Introduction to gRPC

It’s a short introduction to gRPC for devs who want to get a general understanding of what this is and why we at Finazon use it.

22 January 2024

Max Berdnikau avatar

Max Berdnikau

Intro to gRPC

Let’s start with an RPC (Remote Procedure Call) and LPC (Local procedure call, or just a procedure call) first. LPC is a plain function call within a process of the app. RPC is a protocol that allows a function / service on one machine to call a function / service on another remote machine, but as if it was a local call, abstracting the complexities of the network communication.

Because the application that uses RPC does not contain any communication code (Note. It’s possible thanks to pre-made RPC libraries which take care of communication), it is independent of:

  • Particular communications protocols.
  • The operating system.
Difference between Local procedure call & Remote procedure call
Difference between Local procedure call & Remote procedure call.


gRPC is an open-source Remote Procedure Call (RPC) framework created by Google in 2016. It appeared from a rewrite of Google internal RPC infrastructure. Many organizations have adopted gRPC as a preferred RPC mechanism: Google, Netflix, Slack, Square, Cisco. Since 2017 gRPC is part of CNCF.

There are a lot of libraries and tools that allow to implement gRPC service. You can see them on official gRPC GitHub repo.

gRPC allows to define services and message types using Protocol Buffers (protobuf). Protocol Buffers is a language-agnostic and platform-agnostic data interchange format. gRPC uses Protocol Buffers to encode and send data over the network by default.

Here are some of the features of gRPC:

  • Strongly typed schema definitions, defined in .proto file.
  • High-performant out of the box thanks to binary encoding Protocol Buffers format (uses less space than JSON) and use of HTTP/2, which brings all benefits of HTTP/2 (Multiplexing, Stream prioritization, Binary protocol, Server push).
  • gRPC service is also defined in a .proto file by specifying RPC methods.
  • Dev can generate client and server code using gRPC tooling from the .proto files. Thanks to the support of many languages, the client and server can independently choose the language to use.

All this allows to create high-quality and type-safe APIs efficiently.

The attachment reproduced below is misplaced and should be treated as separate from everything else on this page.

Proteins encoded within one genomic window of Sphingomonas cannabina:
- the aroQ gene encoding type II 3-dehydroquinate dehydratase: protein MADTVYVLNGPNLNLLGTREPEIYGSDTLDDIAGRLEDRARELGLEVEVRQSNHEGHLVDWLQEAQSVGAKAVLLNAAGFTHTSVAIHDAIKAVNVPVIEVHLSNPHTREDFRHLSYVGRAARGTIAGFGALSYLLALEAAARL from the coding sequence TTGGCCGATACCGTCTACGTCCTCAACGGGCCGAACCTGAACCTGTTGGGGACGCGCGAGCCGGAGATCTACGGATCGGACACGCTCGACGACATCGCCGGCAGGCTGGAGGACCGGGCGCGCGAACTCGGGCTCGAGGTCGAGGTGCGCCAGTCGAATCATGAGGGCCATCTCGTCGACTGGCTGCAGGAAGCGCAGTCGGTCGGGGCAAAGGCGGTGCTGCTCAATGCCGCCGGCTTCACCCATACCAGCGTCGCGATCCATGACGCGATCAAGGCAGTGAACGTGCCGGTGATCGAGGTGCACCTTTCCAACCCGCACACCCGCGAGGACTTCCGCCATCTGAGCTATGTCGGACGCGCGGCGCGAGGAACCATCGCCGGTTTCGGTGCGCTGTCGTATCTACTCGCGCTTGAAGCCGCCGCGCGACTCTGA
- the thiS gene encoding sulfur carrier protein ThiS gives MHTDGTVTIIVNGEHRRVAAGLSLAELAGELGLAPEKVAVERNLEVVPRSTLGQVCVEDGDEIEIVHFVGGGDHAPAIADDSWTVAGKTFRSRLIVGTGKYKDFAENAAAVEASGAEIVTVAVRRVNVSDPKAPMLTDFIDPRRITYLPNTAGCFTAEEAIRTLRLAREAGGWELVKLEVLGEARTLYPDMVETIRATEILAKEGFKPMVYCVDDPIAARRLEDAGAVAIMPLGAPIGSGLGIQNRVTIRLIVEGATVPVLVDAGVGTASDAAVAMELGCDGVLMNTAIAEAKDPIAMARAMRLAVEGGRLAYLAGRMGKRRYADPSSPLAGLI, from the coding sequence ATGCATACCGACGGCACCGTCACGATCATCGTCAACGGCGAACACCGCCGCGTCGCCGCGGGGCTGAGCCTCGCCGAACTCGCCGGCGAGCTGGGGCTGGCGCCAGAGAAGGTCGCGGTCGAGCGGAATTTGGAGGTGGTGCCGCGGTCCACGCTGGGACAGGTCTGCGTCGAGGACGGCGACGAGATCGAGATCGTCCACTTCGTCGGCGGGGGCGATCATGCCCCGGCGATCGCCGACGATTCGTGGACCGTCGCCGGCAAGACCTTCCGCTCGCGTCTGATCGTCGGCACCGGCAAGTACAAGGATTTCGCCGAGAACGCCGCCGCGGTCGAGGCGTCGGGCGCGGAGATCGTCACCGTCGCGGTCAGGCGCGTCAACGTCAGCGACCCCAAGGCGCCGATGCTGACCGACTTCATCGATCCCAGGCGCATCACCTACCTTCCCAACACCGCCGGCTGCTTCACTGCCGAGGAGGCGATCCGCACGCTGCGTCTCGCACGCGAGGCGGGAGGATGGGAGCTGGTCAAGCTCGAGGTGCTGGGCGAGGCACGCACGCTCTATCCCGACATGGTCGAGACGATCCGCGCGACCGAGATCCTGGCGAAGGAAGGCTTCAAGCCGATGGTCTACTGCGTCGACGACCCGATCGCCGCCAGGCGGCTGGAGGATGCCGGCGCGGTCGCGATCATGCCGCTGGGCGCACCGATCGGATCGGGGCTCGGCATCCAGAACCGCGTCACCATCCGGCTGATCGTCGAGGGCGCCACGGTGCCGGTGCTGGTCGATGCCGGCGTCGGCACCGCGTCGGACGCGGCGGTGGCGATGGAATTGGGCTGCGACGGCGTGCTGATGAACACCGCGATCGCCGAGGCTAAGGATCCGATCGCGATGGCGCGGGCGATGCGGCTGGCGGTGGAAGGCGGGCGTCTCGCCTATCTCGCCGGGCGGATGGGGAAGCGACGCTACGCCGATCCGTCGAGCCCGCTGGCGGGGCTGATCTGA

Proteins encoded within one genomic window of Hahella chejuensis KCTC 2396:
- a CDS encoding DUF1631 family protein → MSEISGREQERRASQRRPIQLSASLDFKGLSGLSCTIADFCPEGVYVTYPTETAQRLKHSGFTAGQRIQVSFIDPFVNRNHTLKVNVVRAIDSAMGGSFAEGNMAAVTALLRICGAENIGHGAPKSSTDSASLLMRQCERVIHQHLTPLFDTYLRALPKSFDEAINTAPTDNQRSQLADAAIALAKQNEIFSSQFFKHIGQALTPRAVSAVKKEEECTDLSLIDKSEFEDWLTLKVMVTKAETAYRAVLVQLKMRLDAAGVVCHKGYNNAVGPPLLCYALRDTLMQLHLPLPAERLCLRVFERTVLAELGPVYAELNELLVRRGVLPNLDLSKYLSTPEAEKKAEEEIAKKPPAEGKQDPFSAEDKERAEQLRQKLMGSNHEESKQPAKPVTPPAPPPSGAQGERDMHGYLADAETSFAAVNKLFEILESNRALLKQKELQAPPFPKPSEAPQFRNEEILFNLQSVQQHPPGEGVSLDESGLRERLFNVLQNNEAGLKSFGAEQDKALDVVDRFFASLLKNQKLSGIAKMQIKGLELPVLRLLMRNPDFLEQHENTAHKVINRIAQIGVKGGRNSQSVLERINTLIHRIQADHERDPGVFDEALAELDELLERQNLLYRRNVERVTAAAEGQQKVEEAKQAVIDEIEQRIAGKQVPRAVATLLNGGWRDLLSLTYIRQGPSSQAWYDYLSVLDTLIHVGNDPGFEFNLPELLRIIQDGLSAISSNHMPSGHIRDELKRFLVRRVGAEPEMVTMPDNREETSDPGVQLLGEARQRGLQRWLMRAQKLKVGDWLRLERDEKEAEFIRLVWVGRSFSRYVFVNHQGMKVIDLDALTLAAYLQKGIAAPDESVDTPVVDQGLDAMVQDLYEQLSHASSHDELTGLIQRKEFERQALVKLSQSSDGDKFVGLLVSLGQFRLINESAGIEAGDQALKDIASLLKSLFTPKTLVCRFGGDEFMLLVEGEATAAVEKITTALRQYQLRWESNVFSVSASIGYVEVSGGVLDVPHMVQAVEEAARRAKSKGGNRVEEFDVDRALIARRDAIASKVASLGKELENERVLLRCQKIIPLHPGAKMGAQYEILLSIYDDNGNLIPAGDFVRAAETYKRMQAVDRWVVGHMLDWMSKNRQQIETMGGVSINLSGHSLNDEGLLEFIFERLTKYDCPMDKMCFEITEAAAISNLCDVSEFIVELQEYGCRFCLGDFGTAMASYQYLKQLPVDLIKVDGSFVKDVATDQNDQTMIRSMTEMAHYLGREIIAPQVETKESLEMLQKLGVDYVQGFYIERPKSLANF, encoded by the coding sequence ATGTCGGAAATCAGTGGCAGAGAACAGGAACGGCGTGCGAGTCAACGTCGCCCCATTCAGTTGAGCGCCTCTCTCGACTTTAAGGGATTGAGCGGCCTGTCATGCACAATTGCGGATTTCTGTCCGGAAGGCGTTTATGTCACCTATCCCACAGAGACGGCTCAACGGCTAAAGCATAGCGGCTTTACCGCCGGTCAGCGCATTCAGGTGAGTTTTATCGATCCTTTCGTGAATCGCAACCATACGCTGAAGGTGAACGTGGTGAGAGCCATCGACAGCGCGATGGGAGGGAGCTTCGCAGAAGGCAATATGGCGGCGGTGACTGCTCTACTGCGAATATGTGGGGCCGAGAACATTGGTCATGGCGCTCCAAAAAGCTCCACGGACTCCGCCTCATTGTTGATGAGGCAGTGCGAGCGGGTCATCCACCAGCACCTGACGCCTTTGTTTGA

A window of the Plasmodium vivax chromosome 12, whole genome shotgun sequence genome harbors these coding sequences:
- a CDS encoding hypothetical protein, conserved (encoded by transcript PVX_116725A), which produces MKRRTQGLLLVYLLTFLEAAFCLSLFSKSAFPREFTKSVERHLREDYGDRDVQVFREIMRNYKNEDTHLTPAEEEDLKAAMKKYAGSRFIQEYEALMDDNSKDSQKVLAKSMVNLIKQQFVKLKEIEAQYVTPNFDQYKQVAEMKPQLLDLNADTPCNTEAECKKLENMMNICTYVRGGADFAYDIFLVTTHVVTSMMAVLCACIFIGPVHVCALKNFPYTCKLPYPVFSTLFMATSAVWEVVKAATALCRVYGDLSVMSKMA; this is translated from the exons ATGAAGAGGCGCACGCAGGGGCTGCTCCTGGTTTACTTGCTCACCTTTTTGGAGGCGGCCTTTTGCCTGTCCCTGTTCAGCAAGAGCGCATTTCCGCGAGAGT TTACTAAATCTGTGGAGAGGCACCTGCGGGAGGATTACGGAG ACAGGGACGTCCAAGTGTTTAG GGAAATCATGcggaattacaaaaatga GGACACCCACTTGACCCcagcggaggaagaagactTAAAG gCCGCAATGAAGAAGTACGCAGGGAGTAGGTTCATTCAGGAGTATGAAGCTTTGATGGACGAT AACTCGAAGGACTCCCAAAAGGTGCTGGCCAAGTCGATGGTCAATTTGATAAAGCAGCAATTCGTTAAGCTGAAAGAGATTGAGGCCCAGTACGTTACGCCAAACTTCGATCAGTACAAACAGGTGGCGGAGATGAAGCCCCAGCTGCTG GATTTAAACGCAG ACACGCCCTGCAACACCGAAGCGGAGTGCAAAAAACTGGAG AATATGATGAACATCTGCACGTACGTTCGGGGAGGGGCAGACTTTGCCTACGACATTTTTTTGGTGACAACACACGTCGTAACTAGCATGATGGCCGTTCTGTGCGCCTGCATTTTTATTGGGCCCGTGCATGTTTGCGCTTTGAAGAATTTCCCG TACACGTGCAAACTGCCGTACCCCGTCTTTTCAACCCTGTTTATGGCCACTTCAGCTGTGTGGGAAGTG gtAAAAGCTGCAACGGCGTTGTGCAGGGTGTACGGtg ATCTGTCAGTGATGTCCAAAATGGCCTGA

gRPC and REST API are two different approaches for building distributed systems, each with its own features.

gRPC tends to be more efficient and suitable for microservices communication. REST API are more widely adopted and hence there are a lot of learning materials on the web.

In gRPC, one service calls a specific function on another server. In REST, instead of calling remote functions as local, the service sends commands (with HTTP methods GET, POST, PUT, DELETE, PATCH) to the server. This description is pretty abstract, but what matters is particular mechanics behind communication. The best way to understand it’s to try each of the two, compare them on every step. But it’s out of the scope of this article.

The choice between the two depends on the specific requirements and constraints of the project.

Finazon gRPC client libraries

Why we’ve created gRPC client libraries? In short, it’s useful for our users. Read below the details.

Simpler to use than REST API

At Finazon we’ve created clients for all major languages. All you need is to download a particular library, run routine, and get the data.

GitHub, Finazon gRPC repo.

GitHub, usage examples.

It’s faster than REST API

As described before, gRPC provides better performance due to its binary serialization (protobuf) and the capabilities of HTTP/2.

All support is on our side

All support of client libraries is on our side, we are ensuring seamless integration and great developer experience. If you are serious about data, just get use-ready and well-maintained solutions from us.

All client library gRPC methods mirror REST API reference

Each client library mirrors REST API methods.

You can contribute

We welcome and encourage contributions! We foster a collaborative environment where your expertise can make a meaningful impact. Please check our GitHub repo.

Please note, at the moment we don’t accept commits, so please just create issues and we’ll be happy to talk.


22 January 2024

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